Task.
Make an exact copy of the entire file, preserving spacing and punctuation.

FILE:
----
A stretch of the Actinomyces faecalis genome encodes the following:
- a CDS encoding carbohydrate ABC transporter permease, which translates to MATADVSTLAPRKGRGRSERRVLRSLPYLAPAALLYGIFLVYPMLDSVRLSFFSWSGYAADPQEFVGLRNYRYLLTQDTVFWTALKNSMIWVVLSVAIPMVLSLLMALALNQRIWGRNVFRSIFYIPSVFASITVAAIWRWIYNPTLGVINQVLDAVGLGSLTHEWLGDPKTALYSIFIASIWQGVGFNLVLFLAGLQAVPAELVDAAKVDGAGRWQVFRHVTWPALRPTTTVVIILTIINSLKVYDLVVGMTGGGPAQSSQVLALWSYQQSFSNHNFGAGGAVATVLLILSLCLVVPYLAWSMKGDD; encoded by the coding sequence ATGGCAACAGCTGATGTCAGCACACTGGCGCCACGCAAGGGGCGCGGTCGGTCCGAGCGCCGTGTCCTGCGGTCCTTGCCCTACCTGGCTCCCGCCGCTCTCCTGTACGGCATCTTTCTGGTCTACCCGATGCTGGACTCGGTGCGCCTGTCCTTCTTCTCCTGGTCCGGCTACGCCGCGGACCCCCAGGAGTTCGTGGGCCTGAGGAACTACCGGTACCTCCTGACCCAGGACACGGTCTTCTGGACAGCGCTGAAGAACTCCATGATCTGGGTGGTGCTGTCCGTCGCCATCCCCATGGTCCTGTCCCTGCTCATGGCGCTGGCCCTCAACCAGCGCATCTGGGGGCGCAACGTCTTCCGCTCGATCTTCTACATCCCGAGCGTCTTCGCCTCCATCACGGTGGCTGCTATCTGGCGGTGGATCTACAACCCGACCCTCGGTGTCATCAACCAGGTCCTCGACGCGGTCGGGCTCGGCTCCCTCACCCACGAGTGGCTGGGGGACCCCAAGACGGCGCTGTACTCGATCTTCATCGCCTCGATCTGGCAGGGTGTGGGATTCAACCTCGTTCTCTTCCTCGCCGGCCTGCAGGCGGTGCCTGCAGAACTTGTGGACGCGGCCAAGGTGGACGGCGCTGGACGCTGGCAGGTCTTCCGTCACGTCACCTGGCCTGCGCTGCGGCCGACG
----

A stretch of the Actinomyces faecalis genome encodes the following:
- a CDS encoding carbohydrate ABC transporter permease, which translates to MATADVSTLAPRKGRGRSERRVLRSLPYLAPAALLYGIFLVYPMLDSVRLSFFSWSGYAADPQEFVGLRNYRYLLTQDTVFWTALKNSMIWVVLSVAIPMVLSLLMALALNQRIWGRNVFRSIFYIPSVFASITVAAIWRWIYNPTLGVINQVLDAVGLGSLTHEWLGDPKTALYSIFIASIWQGVGFNLVLFLAGLQAVPAELVDAAKVDGAGRWQVFRHVTWPALRPTTTVVIILTIINSLKVYDLVVGMTGGGPAQSSQVLALWSYQQSFSNHNFGAGGAVATVLLILSLCLVVPYLAWSMKGDD; encoded by the coding sequence ATGGCAACAGCTGATGTCAGCACACTGGCGCCACGCAAGGGGCGCGGTCGGTCCGAGCGCCGTGTCCTGCGGTCCTTGCCCTACCTGGCTCCCGCCGCTCTCCTGTACGGCATCTTTCTGGTCTACCCGATGCTGGACTCGGTGCGCCTGTCCTTCTTCTCCTGGTCCGGCTACGCCGCGGACCCCCAGGAGTTCGTGGGCCTGAGGAACTACCGGTACCTCCTGACCCAGGACACGGTCTTCTGGACAGCGCTGAAGAACTCCATGATCTGGGTGGTGCTGTCCGTCGCCATCCCCATGGTCCTGTCCCTGCTCATGGCGCTGGCCCTCAACCAGCGCATCTGGGGGCGCAACGTCTTCCGCTCGATCTTCTACATCCCGAGCGTCTTCGCCTCCATCACGGTGGCTGCTATCTGGCGGTGGATCTACAACCCGACCCTCGGTGTCATCAACCAGGTCCTCGACGCGGTCGGGCTCGGCTCCCTCACCCACGAGTGGCTGGGGGACCCCAAGACGGCGCTGTACTCGATCTTCATCGCCTCGATCTGGCAGGGTGTGGGATTCAACCTCGTTCTCTTCCTCGCCGGCCTGCAGGCGGTGCCTGCAGAACTTGTGGACGCGGCCAAGGTGGACGGCGCTGGACGCTGGCAGGTCTTCCGTCACGTCACCTGGCCTGCGCTGCGGCCGACG